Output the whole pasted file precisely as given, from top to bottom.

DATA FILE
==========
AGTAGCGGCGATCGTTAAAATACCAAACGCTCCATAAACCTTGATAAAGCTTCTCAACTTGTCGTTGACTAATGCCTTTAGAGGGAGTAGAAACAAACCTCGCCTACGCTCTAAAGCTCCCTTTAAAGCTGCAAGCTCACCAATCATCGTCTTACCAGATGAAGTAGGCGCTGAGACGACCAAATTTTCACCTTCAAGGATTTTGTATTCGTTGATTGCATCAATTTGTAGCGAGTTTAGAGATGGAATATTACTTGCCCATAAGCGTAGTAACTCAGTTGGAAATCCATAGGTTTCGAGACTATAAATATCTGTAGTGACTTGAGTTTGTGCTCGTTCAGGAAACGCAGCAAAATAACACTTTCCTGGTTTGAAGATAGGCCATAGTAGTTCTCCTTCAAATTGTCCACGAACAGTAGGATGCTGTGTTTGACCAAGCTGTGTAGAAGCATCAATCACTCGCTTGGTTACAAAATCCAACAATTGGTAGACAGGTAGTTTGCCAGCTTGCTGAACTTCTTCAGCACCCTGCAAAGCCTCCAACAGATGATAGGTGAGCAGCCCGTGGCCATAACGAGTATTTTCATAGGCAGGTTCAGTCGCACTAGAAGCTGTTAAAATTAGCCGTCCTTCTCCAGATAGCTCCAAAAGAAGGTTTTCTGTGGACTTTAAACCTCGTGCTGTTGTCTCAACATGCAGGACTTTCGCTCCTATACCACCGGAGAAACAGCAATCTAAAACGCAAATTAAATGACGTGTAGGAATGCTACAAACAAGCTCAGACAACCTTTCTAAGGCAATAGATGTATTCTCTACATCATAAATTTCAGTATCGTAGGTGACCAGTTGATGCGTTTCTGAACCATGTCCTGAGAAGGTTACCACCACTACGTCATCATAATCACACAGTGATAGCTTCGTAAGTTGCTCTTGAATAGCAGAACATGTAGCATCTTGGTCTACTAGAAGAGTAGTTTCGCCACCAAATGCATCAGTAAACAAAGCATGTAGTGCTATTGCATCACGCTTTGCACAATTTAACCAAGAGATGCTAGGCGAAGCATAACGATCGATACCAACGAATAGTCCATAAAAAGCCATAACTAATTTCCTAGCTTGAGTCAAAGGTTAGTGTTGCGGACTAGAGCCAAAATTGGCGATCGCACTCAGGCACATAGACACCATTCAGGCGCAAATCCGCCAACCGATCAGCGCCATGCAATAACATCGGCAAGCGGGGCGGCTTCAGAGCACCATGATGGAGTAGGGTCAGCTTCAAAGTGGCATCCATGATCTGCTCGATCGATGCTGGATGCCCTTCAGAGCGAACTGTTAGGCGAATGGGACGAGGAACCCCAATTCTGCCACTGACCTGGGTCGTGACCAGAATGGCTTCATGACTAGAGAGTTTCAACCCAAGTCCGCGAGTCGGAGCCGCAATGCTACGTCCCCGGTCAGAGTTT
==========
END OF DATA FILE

AGTAGCGGCGATCGTTAAAATACCAAACGCTCCATAAACCTTGATAAAGCTTCTCAACTTGTCGTTGACTAATGCCTTTAGAGGGAGTAGAAACAAACCTCGCCTACGCTCTAAAGCTCCCTTTAAAGCTGCAAGCTCACCAATCATCGTCTTACCAGATGAAGTAGGCGCTGAGACGACCAAATTTTCACCTTCAAGGATTTTGTATTCGTTGATTGCATCAATTTGTAGCGAGTTTAGAGATGGAATATTACTTGCCCATAAGCGTAGTAACTCAGTTGGAAATCCATAGGTTTCGAGACTATAAATATCTGTAGTGACTTGAGTTTGTGCTCGTTCAGGAAACGCAGCAAAATAACACTTTCCTGGTTTGAAGATAGGCCATAGTAGTTCTCCTTCAAATTGTCCACGAACAGTAGGATGCTGTGTTTGACCAAGCTGTGTAGAAGCATCAATCACTCGCTTGGTTACAAAATCCAACAATTGGTAGACAGGTAGTTTGCCAGCTTGCTGAACTTCTTCAGCACCCTGCAAAGCCTCCAACAGATGATAGGTGAGCAGCCCGTGGCCATAACGAGTATTTTCATAGGCAGGTTCAGTCGCACTAGAAGCTGTTAAAATTAGCCGTCCTTCTCCAGATAGCTCCAAAAGAAGGTTTTCTGTGGACTTTAAACCTCGTGCTGTTGTCTCAACATGCAGGACTTTCGCTCCTATACCACCGGAGAAACAGCAATCTAAAACGCAAATTAAATGACGTGTAGGAATGCTACAAACAAGCTCAGACAACCTTTCTAAGGCAATAGATGTATTCTCTACATCATAAATTTCAGTATCGTAGGTGACCAGTTGATGCGTTTCTGAACCATGTCCTGAGAAGGTTACCACCACTACGTCATCATAATCACACAGTGATAGCTTCGTAAGTTGCTCTTGAATAGCAGAACATGTAGCATCTTGGTCTACTAGAAGAGTAGTTTCGCCACCAAATGCATCAGTAAACAAAGCATGTAGTGCTATTGCATCACGCTTTGCACAATTTAACCAAGAGATGCTAGGCGAAGCATAACGATCGATACCAACGAATAGTCCATAAAAAGCCATAACTAATTTCCTAGCTTGAGTCAAAGGTTAGTGTTGCGGACTAGAGCCAAAATTGGCGATCGCACTCAGGCACATAGACACCATTCAGGCGCAAATCCGCCAACCGATCAGCGCCATGCAATAACATCGGCAAGCGGGGCGGCTTCAGAGCACCATGATGGAGTAGGGTCAGCTTCAAAGTGGCATCCATGATCTGCTCGATCGATGCTGGATGCCCTTCAGAGCGAACTGTTAGGCGAATGGGACGAGGAACCCCAATTCTGCCACTGACCTGGGTCGTGACCAGAATGGCTTCATGACTAGAGAGTTTCAACCCAAGTCCGCGAGTCGGAGCCGCAATGCTACGTCCCCGGTCAGAGTTT